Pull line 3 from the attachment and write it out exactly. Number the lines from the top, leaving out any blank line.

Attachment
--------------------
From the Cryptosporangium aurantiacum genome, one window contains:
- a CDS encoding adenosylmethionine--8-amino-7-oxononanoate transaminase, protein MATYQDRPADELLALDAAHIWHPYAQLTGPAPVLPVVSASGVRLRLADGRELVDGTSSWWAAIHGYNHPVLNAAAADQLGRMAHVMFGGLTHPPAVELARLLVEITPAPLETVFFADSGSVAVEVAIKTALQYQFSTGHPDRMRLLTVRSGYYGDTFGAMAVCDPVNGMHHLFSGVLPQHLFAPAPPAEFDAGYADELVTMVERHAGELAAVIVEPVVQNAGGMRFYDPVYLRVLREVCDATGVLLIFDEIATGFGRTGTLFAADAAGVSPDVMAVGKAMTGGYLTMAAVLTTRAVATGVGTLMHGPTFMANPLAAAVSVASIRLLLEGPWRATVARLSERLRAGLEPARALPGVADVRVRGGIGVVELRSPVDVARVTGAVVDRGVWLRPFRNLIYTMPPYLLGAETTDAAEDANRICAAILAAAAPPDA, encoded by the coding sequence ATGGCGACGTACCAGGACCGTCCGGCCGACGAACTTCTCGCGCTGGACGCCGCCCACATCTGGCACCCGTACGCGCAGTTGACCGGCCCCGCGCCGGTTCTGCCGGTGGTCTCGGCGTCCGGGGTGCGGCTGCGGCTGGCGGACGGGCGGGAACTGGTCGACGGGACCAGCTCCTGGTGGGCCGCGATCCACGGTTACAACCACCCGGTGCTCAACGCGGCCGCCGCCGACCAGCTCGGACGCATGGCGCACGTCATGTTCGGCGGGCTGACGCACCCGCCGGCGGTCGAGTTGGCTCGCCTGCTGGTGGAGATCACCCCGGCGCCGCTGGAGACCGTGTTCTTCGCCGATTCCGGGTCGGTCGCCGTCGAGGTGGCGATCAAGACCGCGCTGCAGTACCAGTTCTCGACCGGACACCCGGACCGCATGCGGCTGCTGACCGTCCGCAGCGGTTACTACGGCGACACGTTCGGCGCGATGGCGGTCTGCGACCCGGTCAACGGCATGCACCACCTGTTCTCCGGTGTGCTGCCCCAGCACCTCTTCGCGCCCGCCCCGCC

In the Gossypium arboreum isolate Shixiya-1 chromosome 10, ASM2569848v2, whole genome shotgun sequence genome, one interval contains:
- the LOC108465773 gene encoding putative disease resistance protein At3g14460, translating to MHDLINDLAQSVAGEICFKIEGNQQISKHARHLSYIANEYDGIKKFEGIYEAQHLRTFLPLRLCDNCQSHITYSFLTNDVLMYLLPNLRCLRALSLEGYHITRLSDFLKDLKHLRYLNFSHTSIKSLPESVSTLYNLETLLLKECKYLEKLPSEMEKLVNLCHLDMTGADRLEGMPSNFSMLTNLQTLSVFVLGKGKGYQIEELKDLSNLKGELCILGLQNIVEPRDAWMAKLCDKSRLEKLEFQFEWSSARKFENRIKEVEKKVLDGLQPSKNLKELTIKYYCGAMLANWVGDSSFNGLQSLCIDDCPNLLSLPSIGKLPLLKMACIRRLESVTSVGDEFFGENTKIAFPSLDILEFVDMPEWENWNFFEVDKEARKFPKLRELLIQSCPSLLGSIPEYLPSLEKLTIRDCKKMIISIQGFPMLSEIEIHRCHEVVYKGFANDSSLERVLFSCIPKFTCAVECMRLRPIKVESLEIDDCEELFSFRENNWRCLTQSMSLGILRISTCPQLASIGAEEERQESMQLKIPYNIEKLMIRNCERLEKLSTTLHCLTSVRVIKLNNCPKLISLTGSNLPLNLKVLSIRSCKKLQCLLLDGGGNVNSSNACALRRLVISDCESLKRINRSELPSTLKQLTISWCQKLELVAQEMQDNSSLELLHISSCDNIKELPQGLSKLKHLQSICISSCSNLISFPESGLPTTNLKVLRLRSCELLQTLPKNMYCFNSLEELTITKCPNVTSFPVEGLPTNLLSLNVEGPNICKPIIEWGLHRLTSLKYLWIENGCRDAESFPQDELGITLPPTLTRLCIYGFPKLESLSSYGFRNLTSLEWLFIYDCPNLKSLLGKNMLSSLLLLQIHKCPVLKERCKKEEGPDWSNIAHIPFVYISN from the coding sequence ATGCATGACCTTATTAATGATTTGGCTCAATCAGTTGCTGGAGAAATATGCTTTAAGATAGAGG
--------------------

In the Gossypium arboreum isolate Shixiya-1 chromosome 10, ASM2569848v2, whole genome shotgun sequence genome, one interval contains: